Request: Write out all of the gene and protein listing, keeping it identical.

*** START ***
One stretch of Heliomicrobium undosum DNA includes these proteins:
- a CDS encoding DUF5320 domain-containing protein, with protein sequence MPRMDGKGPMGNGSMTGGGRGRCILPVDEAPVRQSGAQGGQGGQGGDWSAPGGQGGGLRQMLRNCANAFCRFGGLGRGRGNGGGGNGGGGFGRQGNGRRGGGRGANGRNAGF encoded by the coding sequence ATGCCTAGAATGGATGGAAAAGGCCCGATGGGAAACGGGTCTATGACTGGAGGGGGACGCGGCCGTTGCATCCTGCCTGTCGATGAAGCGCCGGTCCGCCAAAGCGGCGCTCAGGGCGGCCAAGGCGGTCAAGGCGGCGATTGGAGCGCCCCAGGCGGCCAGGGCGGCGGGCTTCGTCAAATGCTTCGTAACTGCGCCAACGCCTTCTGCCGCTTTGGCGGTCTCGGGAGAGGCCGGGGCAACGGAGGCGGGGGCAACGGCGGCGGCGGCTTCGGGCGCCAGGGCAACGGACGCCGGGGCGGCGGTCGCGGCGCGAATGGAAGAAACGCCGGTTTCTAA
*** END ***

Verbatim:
One stretch of Heliomicrobium undosum DNA includes these proteins:
- a CDS encoding DUF5320 domain-containing protein, with protein sequence MPRMDGKGPMGNGSMTGGGRGRCILPVDEAPVRQSGAQGGQGGQGGDWSAPGGQGGGLRQMLRNCANAFCRFGGLGRGRGNGGGGNGGGGFGRQGNGRRGGGRGANGRNAGF encoded by the coding sequence ATGCCTAGAATGGATGGAAAAGGCCCGATGGGAAACGGGTCTATGACTGGAGGGGGACGCGGCCGTTGCATCCTGCCTGTCGATGAAGCGCCGGTCCGCCAAAGCGGCGCTCAGGGCGGCCAAGGCGGTCAAGGCGGCGATTGGAGCGCCCCAGGCGGCCAGGGCGGCGGGCTTCGTCAAATGCTTCGTAACTGCGCCAACGCCTTCTGCCGCTTTGGCGGTCTCGGGAGAGGCCGGGGCAACGGAGGCGGGGGCAACGGCGGCGGCGGCTTCGGGCGCCAGGGCAACGGACGCCGGGGCGGCGGTCGCGGCGCGAATGGAAGAAACGCCGGTTTCTAA